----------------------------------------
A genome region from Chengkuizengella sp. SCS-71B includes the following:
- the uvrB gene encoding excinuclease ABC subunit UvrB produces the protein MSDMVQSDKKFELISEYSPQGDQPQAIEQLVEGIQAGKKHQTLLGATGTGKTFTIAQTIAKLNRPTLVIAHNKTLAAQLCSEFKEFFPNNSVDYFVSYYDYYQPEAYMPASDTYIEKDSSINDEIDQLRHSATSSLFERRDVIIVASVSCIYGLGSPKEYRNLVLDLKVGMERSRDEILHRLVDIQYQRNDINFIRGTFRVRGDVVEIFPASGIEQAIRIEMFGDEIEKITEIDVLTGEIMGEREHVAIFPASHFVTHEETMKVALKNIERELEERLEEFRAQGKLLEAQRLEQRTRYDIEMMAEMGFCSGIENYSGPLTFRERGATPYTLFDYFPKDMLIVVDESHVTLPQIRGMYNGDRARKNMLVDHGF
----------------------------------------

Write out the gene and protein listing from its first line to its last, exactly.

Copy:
A genome region from Chengkuizengella sp. SCS-71B includes the following:
- the uvrB gene encoding excinuclease ABC subunit UvrB produces the protein MSDMVQSDKKFELISEYSPQGDQPQAIEQLVEGIQAGKKHQTLLGATGTGKTFTIAQTIAKLNRPTLVIAHNKTLAAQLCSEFKEFFPNNSVDYFVSYYDYYQPEAYMPASDTYIEKDSSINDEIDQLRHSATSSLFERRDVIIVASVSCIYGLGSPKEYRNLVLDLKVGMERSRDEILHRLVDIQYQRNDINFIRGTFRVRGDVVEIFPASGIEQAIRIEMFGDEIEKITEIDVLTGEIMGEREHVAIFPASHFVTHEETMKVALKNIERELEERLEEFRAQGKLLEAQRLEQRTRYDIEMMAEMGFCSGIENYSGPLTFRERGATPYTLFDYFPKDMLIVVDESHVTLPQIRGMYNGDRARKNMLVDHGF